When you nullify a contract, you legally declare the contract as void and no longer enforceable by the law. This is often because the terms of the contract are illegal, cannot be realistically carried out, or it does not involve parties that can legally agree to the contract. In most cases, it means one party is no longer benefiting from the terms of the contract.

Basic Requirements of a Legal Contract

There are a few characteristics that must be present in order for a contract to be legally binding and enforceable.

  • Offer/acceptance: One party must make an offer, and the other party must accept the terms of the contract in writing.
  • Legal object and capacity of parties: Each party must be of legal age, mentally capable, and agree to the terms of the contract on his or her own free will.
  • Consideration: The contract must have an element of price or value exchanged. Value does not always indicate money. It can also refer to interests, benefits, rights, or any other considerations that benefit both parties.
  • Written and verbal: Although some verbal contracts can be enforced, the majority of legally binding contracts are written. This is especially true of long-term contracts.

How to Nullify a Contract

Nullifying, or voiding, a contract requires that one of the parties shows proof that the contract is no longer enforceable. Once the contract is nullified, both parties are released from the terms of the agreement. Some situations lead to an immediate void of the contract including:

  • The term conditions are illegal.
  • The terms violate public policy.
  • The contract includes parties that are not of legal capacity.
  • The actions in the contract are not possible to complete.

Voidable Contract

A voidable contract is an agreement that is not yet voided but does qualify to be voided by the party that is not in violation of the terms. Until the contract is voided, the terms remain legally binding. If the contract is nullified, all parties are released from their contractual duties.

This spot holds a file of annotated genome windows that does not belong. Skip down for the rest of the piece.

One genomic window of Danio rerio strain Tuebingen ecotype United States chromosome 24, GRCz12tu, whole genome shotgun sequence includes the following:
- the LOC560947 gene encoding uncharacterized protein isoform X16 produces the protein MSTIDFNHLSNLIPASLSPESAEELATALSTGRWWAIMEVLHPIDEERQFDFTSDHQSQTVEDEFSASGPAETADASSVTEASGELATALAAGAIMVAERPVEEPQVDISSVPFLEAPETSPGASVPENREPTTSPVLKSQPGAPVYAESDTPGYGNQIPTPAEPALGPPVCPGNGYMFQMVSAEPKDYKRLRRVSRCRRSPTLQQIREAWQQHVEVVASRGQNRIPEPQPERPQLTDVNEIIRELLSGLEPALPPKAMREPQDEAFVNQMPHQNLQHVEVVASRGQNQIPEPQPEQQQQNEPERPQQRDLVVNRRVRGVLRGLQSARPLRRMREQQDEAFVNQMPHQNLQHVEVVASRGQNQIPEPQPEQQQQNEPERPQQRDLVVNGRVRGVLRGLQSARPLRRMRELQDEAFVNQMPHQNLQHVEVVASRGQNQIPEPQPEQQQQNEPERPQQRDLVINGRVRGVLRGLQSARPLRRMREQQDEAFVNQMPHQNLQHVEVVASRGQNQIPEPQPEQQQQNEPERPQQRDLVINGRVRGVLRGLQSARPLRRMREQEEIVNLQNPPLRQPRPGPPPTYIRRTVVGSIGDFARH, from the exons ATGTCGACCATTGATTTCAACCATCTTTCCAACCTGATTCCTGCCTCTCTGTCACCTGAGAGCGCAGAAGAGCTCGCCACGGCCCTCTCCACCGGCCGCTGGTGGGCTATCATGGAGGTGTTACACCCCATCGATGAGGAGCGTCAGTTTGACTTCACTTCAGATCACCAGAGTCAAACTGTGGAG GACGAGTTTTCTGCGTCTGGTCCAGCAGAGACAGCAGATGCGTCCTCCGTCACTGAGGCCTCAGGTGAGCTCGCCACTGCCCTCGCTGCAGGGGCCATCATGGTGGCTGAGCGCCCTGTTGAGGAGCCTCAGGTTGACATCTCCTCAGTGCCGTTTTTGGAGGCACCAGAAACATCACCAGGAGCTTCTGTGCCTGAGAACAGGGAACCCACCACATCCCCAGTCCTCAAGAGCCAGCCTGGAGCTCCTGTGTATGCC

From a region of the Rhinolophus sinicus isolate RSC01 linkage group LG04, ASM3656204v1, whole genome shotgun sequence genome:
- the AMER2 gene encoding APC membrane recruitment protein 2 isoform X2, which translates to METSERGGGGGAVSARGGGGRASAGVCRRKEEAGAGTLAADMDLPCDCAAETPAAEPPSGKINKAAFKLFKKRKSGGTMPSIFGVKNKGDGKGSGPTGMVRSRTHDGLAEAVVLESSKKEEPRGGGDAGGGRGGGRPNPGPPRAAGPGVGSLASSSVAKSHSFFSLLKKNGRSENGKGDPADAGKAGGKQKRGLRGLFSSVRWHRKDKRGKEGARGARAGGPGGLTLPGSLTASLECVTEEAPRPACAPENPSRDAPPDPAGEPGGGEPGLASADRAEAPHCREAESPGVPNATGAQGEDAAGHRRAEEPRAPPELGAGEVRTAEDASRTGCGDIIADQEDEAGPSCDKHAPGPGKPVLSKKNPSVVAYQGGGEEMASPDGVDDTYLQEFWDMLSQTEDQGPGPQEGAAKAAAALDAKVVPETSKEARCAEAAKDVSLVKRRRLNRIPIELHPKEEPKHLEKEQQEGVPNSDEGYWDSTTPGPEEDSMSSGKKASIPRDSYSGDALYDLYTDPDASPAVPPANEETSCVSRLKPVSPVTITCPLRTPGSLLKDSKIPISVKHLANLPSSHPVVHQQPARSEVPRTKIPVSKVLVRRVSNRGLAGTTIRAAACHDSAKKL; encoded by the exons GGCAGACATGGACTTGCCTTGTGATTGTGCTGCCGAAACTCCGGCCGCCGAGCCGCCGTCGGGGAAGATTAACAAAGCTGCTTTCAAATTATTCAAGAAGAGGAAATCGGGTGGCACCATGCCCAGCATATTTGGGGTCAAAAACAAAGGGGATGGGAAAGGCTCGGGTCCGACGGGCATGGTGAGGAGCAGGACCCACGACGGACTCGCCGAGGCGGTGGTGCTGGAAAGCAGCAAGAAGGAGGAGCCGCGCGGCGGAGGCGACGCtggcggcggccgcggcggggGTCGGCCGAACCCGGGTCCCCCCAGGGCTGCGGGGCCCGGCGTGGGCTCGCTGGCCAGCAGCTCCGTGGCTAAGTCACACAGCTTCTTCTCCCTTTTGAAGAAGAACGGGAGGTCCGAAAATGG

Comparing Void and Voidable Terms

After a contract is deemed void, it is no longer legally enforceable. Because voided contracts often include illegal or unobtainable terms, it is never actually a legal document. It is considered to be void from the beginning, and it would never hold up in court.

A voidable contract is different than a voided contract in that it is currently a valid legal document. The terms of the contract must be followed until it is voided by the unbound party. Additionally, both parties can agree to move forward despite the voidable condition. A voidable contract can occur in the following situations:

  • The contract involved coercion or threatening actions.
  • One party was influenced into signing the contract.
  • One party is not of a sound mind.
  • The specific terms of the contract were not fulfilled.
  • Both parties made mistakes when creating the contract.
  • The contract contains fraudulent information or intentions.
  • The contract includes misrepresentation.

It is important to work with an attorney if you believe that you are currently involved in a voidable contract.

How to Nullify a Contract

A contract is a legal agreement to carry out specific services or terms. Failing to follow the terms of a contract can result in financial and legal charges. In fact, the most common legal disputes today involve contract breaches. There are many reasons you might need or want to nullify a contract. Although it can be a difficult process, it is possible to nullify a legal contract.

  • Evaluate the terms of the contract. Most contracts include clauses that stipulate the terms for ending a contract agreement.
  • Consider the benefits to each party. Courts tend to prefer contracts that are equally beneficial. If you are on the losing side of a contract, you might have a case based on an unconscionable contract.
  • Consider the needs of each party. If the other party no longer wants to keep the contract, you can mutually agree to nullify it with an anticipatory breach.
  • Evaluate for breach of contract. A material breach occurs when one party can file for monetary damages. An immaterial breach excludes the possibility of monetary damages.
  • Evaluate if the contract is fraudulent. If any fraudulent intent is likely, the contract can be nullified.

There are many characteristics that are needed in order to make a contract legally enforceable. Without these requirements, the contract is at risk of being nullified. Understanding how to nullify a contract can help you navigate legal contracts in any setting.

If you need help with voidable contracts, you can post your legal need on UpCounsel's marketplace. UpCounsel accepts only the top 5 percent of lawyers to its site. Lawyers on UpCounsel come from law schools such as Harvard Law and Yale Law and average 14 years of legal experience, including work with or on behalf of companies like Google, Stripe, and Twilio.